While the closure is part of a larger effort by owners News International to trim the fat from their portfolio and erect paywalls around profitable titles, it also speaks to the future of freesheets on the web.
Back in April, thelondonpaper re-launched their web site. What was interesting about that was that London Lite had effectively no web site. It still doesn’t — just a ‘e-edition’. Its content is “incorporated” with morning freesheet Metro.co.uk. Looking back, one has to wonder what would have happened if the money hadn’t been sank into the web presence. Would thelondonpaper still be around?
In a comment on a Guardian article about the closure, a now-former londonpaper web developer had the following to say about the redesign:
I’ve been a freelance web developer at thelondonpaper.com for the past two years. After fighting through a huge amount of red tape, we were finally able to relaunch the badly failing launch website in April this year and have doubled our traffic within four months.
When it closed, thelondonpaper had a circulation of about 1.1 million. What we don’t know is the web stats. It’s great they doubled traffic — but what did they double?
Metro qualifies as a “general interest” title, but the competition they face in the mornings is minimal — either pay for a paper, or pick up a free Metro. Also, City AM is extremely niche. There isn’t another free daily business news title that competes with it. The City AM web site isn’t very good, which is possibly intentional so to discourage web visits and drive print readership.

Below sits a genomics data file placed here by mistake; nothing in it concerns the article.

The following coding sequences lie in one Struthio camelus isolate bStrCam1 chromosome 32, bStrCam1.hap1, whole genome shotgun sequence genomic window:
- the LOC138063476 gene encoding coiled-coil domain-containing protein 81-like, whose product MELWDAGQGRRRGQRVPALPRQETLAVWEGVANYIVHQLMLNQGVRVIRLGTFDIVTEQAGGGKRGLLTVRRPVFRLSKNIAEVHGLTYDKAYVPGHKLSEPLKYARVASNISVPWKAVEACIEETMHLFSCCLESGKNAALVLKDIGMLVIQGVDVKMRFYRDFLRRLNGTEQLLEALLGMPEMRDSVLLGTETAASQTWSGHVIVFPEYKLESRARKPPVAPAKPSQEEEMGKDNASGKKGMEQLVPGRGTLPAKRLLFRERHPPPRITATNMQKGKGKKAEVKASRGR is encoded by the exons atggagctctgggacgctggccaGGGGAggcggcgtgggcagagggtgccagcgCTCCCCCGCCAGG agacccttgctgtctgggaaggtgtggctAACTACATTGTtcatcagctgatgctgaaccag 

With thelondonpaper, News International wanted it all: a robust free print product and a robust free web site. When your product is free, losing millions every year and is often read just because it’s there, you’ve got to make a choice.
News International chose to close it down, cut their losses and move on. By the end of it, News International was so disconnected from the title they wouldn’t even entertain an offer to buy it. The brand dies with the company’s decision to close the title.
But it still makes me wonder what could have been if thelondonpaper had stayed away from the web. Had they of taken that money and instead sunk it into something else — other than a robust web presence — to set themselves apart, would the paper have survived?